How to Get Rid of Weeds in a Gravel Driveway


Although gravel driveways are much less expensive than asphalt, they have a distinct disadvantage when it comes to weeds. While weeds struggle to take root in asphalt, they find it easy to grow in gravel. Once spring arrives, your smooth gravel driveway will look more like a miniature weed forest. Get rid of the weeds in your gravel driveway and enjoy the neat look of the gravel once again.

Hand Removal

Step 1

Pull on some gardening gloves and pull up the weeds. Most gravel weeds have shallow roots, making them easy to get out of the ground.

Step 2

Place the weeds carefully in a trash bag, taking care not to scatter any seeds.

Step 3

Discard the weeds in a vegetation recycling bin. Don't use them for compost as the weeds will reseed in the warm, rich environment of a compost bin.

Step 4

Rake the gravel over the bare patches left by the removed weeds.

Chemical Herbicide

Step 1

Apply a chemical herbicide to the weeds. Put on a long-sleeved shirt, long pants and protective gloves.

Step 2

Fill a spray bottle or pressure sprayer with the herbicide. Aim the sprayer as close to the plant as possible, and make sure you wet the leaves thoroughly. Herbicides work by being absorbed through the foliage of a plant.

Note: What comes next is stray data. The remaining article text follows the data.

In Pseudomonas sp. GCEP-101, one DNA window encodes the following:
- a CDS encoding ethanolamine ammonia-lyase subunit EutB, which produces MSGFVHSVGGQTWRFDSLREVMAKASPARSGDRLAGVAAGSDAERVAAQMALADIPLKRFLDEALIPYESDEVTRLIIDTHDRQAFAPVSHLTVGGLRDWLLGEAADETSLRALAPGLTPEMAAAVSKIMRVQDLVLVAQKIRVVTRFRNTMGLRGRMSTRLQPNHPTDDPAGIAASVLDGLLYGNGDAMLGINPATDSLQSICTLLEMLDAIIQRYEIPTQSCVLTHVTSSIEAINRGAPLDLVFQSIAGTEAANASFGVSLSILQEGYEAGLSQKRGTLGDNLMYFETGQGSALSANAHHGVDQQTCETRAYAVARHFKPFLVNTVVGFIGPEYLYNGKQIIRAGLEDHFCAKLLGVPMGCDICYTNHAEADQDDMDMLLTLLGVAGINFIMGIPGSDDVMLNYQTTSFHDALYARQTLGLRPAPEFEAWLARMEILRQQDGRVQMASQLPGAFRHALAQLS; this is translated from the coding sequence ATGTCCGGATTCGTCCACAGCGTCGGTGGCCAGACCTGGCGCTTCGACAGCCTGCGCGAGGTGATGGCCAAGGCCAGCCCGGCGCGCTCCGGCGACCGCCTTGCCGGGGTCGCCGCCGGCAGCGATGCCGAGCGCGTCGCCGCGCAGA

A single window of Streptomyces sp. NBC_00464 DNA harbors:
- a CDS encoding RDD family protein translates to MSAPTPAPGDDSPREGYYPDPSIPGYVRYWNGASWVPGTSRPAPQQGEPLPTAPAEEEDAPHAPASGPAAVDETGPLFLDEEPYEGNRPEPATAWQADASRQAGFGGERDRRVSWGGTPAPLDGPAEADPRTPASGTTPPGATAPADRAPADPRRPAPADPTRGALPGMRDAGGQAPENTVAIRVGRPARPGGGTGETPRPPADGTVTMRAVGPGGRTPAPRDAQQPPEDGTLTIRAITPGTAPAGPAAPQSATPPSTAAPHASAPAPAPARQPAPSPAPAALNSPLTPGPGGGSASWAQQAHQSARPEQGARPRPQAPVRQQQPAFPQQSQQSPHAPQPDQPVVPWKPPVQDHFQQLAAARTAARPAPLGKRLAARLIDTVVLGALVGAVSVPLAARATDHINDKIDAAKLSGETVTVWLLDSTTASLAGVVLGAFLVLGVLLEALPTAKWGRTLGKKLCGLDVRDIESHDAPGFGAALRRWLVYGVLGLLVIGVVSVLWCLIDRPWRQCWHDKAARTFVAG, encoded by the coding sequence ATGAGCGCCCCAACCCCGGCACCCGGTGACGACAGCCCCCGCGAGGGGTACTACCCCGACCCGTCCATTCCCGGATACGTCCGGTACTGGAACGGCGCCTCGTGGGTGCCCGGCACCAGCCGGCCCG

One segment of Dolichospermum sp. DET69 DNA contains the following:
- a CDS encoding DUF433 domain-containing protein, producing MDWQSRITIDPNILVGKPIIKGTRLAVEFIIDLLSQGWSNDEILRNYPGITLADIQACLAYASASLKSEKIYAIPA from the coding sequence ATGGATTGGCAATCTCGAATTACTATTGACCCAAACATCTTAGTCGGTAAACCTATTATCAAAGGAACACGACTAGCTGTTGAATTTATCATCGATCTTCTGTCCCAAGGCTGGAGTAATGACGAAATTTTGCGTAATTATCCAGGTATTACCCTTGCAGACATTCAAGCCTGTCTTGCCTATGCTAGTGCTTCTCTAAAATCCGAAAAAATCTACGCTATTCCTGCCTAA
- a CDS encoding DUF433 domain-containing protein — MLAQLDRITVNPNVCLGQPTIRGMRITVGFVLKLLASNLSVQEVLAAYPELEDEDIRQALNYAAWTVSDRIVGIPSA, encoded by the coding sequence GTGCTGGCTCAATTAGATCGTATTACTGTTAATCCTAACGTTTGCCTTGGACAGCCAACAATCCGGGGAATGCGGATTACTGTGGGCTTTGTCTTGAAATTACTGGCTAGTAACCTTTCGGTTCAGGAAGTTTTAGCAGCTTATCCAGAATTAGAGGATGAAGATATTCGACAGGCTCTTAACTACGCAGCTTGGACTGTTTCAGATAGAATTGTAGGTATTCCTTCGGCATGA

Step 3

Use a plastic rake (or your hands) to pick up the dead weeds after they have died down completely--usually a week or two later. Note that most herbicides are made for broad-leaf plants, which means they do not kill the seeds, so you will have to reapply the herbicide during the next growing season.

Step 4

Rake the gravel over the bare spots left by the weeds.

Things You'll Need

  • Gardening gloves
  • Trash bag
  • Plastic rake
  • Chemical herbicide
  • Spray bottle or pressure sprayer


  • Green Options: Weed Out the Weeds
  • Washington Toxics: Weeds in Gravel Driveways

Who Can Help

  • WBZ TV: 5 Ways to Kill Weeds Without Herbicides
Keywords: gravel driveway, weed removal, herbicide

About this Author

April Sanders has been a writer and educator for 11 years. She is a published curriculum writer and has provided academic content for several subscription databases. Sanders holds a Bachelor of Arts degree in social psychology and a Master's degree in information sciences and technology.